Answer: One of the most important things landlords should do is print out exactly what limit, $25,000, $50,000, $100,000, or $300,000 they want and the exact wording of the additional insured’s information. Otherwise every tenant will buy $25,000 without an additional insured endorsement. We can change that but it can take several weeks to get the evidence from the insurance company. Also, all of these policies are not created equal I would urge the landlords to review the coverages. It is great to say you have insurance but quite another to find out when there is a claim that the policy was so narrowly defined that there is no coverage.
Debbie Turner and Largo
Dogs are still animals and they can bite in certain situations
Turner says she has found out a lot from talking with animal control officers around the country.
“Many people say, ‘oh my dog won’t bite, or my dog will lick you to death.’ There is a total innocence among dog owners that their dog won’t hurt or bite anyone for any reason. I had a trainer tell me his dogs were bullet proof. But they are still animals and given the right set of circumstances will bite. That is scary when people say their dog is bullet proof because means they do not have any concept their dog could bite,” Turner said.
“I have written about 2,500 policies. The majority of the dogs insured are on the dangerous lists. I have very few little dogs.
Turner can offer solutions for several different situations.
“I tell landlords if they cannot get through my underwriting criteria, think twice about allowing that dog to come into the property,” she said.
She said some commercial liability policies are starting to take canine liability insurance out of those policies so owners, landlords and property managers should check.
Insurance companies and dog breeds they insure can vary
“I started doing the statistics on what is the likelihood that any given dog will injure a person. There are 83 million dogs, more than 400 million people, and about 400,000 got to the hospital in a year because of an injury from a dog.
“It was difficult to convince the insurance companies that this would not have large loss ratios because they are positive that this is all about pit bulls and the list of dangerous dogs has grown from one or two to 10 or 15. But they are not the same for every company.
“One company will declare a Weimaraner is a dangerous dog. No other company will declare it a dangerous dog. So what that tells me is they had a really bad claim with a Weimaraner. Now to fix it they are not going to insure any more Weimaraners. There is no logic in that, but I think that is the way this all ends up,” she said.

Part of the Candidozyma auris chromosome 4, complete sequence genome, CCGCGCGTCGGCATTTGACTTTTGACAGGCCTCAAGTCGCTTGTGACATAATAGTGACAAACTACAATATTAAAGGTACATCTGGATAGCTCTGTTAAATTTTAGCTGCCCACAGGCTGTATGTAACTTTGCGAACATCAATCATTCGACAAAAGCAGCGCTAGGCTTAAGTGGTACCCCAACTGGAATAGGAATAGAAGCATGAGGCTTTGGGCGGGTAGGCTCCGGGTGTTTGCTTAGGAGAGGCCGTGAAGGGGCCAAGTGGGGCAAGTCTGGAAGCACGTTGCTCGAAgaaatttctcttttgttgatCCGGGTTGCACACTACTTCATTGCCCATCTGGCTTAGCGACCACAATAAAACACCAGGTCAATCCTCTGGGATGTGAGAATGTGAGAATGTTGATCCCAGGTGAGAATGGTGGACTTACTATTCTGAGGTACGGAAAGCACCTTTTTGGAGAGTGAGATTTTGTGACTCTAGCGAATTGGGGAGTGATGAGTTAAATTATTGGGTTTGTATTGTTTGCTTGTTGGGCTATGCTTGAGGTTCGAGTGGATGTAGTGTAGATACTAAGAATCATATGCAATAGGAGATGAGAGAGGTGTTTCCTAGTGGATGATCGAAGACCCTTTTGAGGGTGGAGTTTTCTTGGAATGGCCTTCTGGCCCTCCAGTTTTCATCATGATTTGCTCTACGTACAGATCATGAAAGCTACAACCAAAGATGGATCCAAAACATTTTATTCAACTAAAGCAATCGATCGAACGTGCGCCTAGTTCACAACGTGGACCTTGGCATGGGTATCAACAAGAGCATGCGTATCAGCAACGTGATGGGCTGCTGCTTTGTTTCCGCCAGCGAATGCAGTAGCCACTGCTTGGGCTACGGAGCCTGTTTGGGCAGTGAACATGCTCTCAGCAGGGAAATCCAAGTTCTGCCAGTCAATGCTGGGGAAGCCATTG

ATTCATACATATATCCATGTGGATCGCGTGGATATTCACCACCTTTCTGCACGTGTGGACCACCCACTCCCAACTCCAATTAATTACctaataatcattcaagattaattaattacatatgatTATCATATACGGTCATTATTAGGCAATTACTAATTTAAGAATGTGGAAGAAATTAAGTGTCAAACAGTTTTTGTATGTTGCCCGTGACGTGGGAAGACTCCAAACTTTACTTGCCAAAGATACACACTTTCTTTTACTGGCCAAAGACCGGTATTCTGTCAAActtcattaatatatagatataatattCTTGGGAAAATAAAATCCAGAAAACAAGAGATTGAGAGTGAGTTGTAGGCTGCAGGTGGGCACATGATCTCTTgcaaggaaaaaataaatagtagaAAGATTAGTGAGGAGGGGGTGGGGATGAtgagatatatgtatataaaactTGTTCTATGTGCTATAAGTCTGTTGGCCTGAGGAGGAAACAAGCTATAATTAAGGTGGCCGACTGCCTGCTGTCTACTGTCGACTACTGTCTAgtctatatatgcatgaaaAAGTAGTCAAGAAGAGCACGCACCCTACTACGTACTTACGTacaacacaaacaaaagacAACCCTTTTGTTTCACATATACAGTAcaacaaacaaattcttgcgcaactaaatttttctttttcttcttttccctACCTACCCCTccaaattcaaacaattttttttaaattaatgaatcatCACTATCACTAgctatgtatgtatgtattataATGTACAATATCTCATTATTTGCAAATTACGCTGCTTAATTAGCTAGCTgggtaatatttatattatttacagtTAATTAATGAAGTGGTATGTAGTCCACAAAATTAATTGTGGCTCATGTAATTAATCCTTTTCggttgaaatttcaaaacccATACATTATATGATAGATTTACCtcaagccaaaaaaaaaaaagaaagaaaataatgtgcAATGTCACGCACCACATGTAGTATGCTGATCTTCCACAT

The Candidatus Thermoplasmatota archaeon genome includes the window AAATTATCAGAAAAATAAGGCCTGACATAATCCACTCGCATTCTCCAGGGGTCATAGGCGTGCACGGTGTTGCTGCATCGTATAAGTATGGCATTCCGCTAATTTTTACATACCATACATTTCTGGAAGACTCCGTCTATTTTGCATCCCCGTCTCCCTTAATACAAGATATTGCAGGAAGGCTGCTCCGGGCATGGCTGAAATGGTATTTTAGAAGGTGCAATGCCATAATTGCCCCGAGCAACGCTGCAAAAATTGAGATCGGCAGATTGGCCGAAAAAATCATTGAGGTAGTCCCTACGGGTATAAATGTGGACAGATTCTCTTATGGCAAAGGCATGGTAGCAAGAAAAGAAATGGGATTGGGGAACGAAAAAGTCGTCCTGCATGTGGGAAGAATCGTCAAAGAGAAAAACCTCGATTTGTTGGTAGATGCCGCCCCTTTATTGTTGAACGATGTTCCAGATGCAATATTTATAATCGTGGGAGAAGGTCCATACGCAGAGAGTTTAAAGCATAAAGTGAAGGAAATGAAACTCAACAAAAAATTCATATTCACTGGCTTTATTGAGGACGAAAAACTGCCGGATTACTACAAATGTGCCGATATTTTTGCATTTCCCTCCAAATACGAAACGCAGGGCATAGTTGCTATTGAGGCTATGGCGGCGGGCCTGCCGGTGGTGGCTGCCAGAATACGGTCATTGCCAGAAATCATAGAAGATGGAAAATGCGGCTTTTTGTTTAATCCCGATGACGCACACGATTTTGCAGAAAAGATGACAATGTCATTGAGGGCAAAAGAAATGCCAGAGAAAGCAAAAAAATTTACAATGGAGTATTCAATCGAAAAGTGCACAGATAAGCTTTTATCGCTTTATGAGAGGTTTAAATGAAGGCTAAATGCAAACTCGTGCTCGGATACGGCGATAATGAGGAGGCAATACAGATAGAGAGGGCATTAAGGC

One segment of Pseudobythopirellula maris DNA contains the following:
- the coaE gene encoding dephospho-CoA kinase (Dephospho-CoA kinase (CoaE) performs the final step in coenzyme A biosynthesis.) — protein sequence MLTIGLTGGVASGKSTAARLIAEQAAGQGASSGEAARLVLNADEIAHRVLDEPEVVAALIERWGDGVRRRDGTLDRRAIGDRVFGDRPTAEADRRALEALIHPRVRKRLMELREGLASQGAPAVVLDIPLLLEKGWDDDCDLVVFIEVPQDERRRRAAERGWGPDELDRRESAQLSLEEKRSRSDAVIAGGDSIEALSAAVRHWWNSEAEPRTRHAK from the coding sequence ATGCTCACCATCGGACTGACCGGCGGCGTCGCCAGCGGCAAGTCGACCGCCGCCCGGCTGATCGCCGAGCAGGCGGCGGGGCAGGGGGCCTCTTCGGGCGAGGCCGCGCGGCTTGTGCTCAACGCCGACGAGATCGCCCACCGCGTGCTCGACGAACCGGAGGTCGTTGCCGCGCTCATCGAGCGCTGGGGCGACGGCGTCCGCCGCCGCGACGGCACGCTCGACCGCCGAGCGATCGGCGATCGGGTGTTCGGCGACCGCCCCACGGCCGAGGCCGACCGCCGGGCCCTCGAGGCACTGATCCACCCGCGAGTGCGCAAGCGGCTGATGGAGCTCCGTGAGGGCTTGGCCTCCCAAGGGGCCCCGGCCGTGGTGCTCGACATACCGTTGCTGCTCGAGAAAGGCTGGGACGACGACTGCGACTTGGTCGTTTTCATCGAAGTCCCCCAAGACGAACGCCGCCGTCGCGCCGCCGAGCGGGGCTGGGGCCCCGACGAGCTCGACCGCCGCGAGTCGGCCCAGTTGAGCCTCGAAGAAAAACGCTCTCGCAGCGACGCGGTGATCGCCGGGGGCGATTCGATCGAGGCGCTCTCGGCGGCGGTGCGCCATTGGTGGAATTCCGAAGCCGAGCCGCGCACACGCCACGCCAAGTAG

Canine liability and service dogs, emotional support dogs and therapy dogs
“There are now a psychiatric care dogs and the things we are finding they can assist with grows by the day. Service dogs are consideredby FHIA as a medical device. You cannot request a person with a service dog to do anything,” Turner said.
“Landlords asked me how to do this. If they make it mandatory for tenants to buy canine liability insurance, most will be happy to do it because they are delighted to live there with their dog. There might be a small percentage that know they cannot be required to buy canine liability insurance in that case I have suggested – it says you have to make “reasonable accommodate” and I am writing pit bulls for $300 – would that be considered a “reasonable accommodation?” By a court? I am thinking so.
“So I have suggested to landlords here is an option – if a tenant is resisting buying a policy go tell them what you would like to do is buy it on their behalf. It will be in their name and the landlord will be added as an additional insured and they will have the coverage for $300 a year. That is a huge solution to a major problem.
I have talked to people with true service dogs who have said they know they cannot be required to buy the insurance, but they like the idea anyway because they will be protected and the landlord will be protected so “ I am just going to buy it,’ they said. “
Turner thinks most people will buy the policies because of the difficulty of finding a place to rent with a pet.
Education is a still a huge issue.
Debbie developed the Canine Liability Policy offering protection for dog owners in the event their dog(s) injures a person or another animal. Each dog is individually underwritten examining those characteristics that play a part in the propensity for dog biting. Policy limits range from $25,000-$300,000. Debbie also has the ability to include additional insureds if required. In stark contrast to other programs, Canine Liability insurance does not exclude any particular breed of dog; this approach is central to Debbie’s unique understanding of dog behavior that has turned underwriting this risk on its floppy ear. You can contact her at 800-721-3326 ext 101 and reach her at www.dogbitequote.com.